ADOTAS – Entering DoubleVerify’s midtown NYC offices, a giant poster listing the verification companies various offerings finally blares at the bottom, “DoubleVerify: Friend to the Industry.”
Plenty of publishers and platform companies are likely to disagree with that statement. Among the verification companies, DoubleVerify receives the lion’s share of bile, with network executives complaining about the company employing strong-arm tactics and overselling the capabilities of its technology. However, the proliferation of verification tools across the demand side and into the platforms suggest plenty of media buyers out there consider verification a buddy.
“We’re seeing verification on every impression,” says CEO and founder Oren Netzer. “We see the opportunity two or three years down the road to be the third-party for campaign measurement and accountability in the industry — a Nielsen for online, if you will.”
The acquisitions of two ad verification companies — AdXpose and Adometry — by companies with other core competencies has encouraged whether verification can stand alone as a service. However, DV, as well as competitor AdSafe Media, see verification as moving well beyond its roots in brand protection.
Arguably the biggest player in the field with a reported 40 billion verified impressions a month, DV is adding capabilities over the next few years to make the company’s solutions the standard and centralized tools for ensuring online accountability and measuring campaign performance.
To help make that vision a reality, DV recently scored $33 million in a Series C round led by later-stage investors JMI Equity and Institutional Venture Partners. Just like last year’s $10 million Series B round, DoubleVerify wasn’t actively looking for cash, but intense investor interest in the company signaled to Netzer and crew it was time to get grander plans rolling through a funding injection.
Netzer’s vision for verification’s future is about helping clients produce better ROI through lowering IO noncompliance rates — this equals less wasted impressions and more spend funneled toward target audiences, he argues. (DV also provides audience verification services.) Of DV’s 200 Fortune 500 advertising clients that use verification across the board, IO noncompliance rates with existing customers is down to a few percent.
“We’ve seen campaigns where noncompliance has fallen from 40% to 2%-3%,” he says. “Imagine 37% of the budget of the campaign that was wasted before heading back to the advertiser. Measure that against the cost of using verification, and there’s your ROI.”
In addition to measuring noncompliance, DV also tracks clicks and conversions — and all its data and metrics shared by clients suggests verification improves all three metrics.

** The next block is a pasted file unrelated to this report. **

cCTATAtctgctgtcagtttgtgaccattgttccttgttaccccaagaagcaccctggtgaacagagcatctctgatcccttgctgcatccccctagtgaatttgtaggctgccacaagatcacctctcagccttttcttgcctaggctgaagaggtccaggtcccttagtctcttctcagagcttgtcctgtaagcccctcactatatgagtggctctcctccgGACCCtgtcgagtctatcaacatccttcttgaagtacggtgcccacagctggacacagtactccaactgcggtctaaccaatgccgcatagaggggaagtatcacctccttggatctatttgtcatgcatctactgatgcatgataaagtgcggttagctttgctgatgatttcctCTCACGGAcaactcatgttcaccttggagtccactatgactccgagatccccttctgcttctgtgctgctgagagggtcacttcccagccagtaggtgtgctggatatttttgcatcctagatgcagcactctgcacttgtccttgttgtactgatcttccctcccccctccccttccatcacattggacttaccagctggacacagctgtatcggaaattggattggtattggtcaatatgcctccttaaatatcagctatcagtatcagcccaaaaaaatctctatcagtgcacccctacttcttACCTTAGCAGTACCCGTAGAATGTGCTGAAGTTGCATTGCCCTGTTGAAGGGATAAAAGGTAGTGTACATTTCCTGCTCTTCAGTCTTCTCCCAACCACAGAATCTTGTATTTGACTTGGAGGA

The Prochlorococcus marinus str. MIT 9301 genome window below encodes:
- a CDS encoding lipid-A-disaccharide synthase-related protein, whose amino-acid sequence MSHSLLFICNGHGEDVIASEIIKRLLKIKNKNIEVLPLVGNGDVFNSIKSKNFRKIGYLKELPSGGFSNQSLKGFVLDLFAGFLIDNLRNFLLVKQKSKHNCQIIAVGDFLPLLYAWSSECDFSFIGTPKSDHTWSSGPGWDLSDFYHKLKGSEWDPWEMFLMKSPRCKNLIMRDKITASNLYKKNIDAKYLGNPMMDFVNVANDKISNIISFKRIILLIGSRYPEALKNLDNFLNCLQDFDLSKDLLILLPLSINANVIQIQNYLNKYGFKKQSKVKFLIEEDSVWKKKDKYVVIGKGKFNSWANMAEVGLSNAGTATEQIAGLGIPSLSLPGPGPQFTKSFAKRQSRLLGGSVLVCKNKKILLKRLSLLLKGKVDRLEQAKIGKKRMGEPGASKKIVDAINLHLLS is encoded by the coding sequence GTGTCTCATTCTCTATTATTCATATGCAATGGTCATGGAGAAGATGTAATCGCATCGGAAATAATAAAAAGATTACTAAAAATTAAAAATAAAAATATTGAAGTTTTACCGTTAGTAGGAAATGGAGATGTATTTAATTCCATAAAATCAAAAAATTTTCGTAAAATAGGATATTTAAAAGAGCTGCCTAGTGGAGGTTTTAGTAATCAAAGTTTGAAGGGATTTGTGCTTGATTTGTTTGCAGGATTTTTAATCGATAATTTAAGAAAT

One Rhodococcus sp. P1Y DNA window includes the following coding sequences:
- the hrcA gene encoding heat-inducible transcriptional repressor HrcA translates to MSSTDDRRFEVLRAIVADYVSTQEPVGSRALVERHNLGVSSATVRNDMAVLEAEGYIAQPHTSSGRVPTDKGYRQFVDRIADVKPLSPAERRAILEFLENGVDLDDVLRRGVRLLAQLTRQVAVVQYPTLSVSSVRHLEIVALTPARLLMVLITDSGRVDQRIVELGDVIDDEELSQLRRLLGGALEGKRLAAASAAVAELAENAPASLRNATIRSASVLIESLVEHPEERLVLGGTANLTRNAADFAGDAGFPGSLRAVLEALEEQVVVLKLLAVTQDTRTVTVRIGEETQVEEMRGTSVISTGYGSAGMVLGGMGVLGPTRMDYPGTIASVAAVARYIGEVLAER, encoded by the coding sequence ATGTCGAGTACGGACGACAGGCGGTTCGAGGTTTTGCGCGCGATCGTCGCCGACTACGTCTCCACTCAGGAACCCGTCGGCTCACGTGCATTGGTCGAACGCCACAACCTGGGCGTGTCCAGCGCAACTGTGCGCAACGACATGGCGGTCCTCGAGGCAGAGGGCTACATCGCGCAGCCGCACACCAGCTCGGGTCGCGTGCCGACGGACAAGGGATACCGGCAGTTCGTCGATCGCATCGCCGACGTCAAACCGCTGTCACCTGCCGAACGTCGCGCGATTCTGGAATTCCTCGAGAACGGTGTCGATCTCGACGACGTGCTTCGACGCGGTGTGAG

On the other hand, the initial percentage of IO noncompliance for new clients keeps increasing, Netzer says — 31% currently vs. 20% a year before. “Because more and more advertisers are verifying, the ones who aren’t are stuck with the bad inventory no one wants,” he says.
Easiest definition of noncompliance: ads delivered to the wrong destinations. This covers brand protection — e.g., keeping family company advertising off of porn sites or social forums devoted to hate groups — which was the initial selling point for many verification services. In addition, DV still has a big business in battling fraudulent impressions with its Fraud Detection Lab. Fraudulent impressions include tricks like invisible ads (iFrames sized 0 X 0), stacked ads (iFrames again!), ad clutter (hundreds of ads on a page), etc.
DV does play the old game of white list/black list sites, but these lists are provided by advertisers and DV verifies according to company orders. A great deal of verification services are based on the 80 categories and four tiers DV uses to classify the 1 million sites it crawls daily.
Premium: Highly desirable content that is safe for all brands. Premium content, such as technology or lifestyle, may appeal to preferred demographics or command a high CPM.
Acceptable: Content that may be appropriate but may not appeal to conservative brands. This content may include matchmaking, user-generated or political material.
Restricted: High-severity content that most brands would consider inappropriate (some “softcore” pornography falls under this category).
Unacceptable: Extremely problematic or negative content such as pornography, fraud and illegal downloads.
Of course, DV has a process for dealing with complaints that a site has been unfairly squeezed into one of these tiers — there all always “false positives,” but the amount is minimal, Netzer claims.
“Many times they’re wrong, but sometimes they’re right and we fix the classification,” he says.
One of the biggest issues is mixed-content/media sites. Netzer cites BoxingScene.com — it may seem like a site about boxing, a great deal of the site’s traffic is driven by the user-generated content section — which happens to be full of uploaded hardcore porn. (Just to be clear, two men beating the hell out of each other is not considered porn to most people.) Netzer guesses BoxingScene doesn’t care as the UCG segment drives so much traffic, but advertisers certainly do.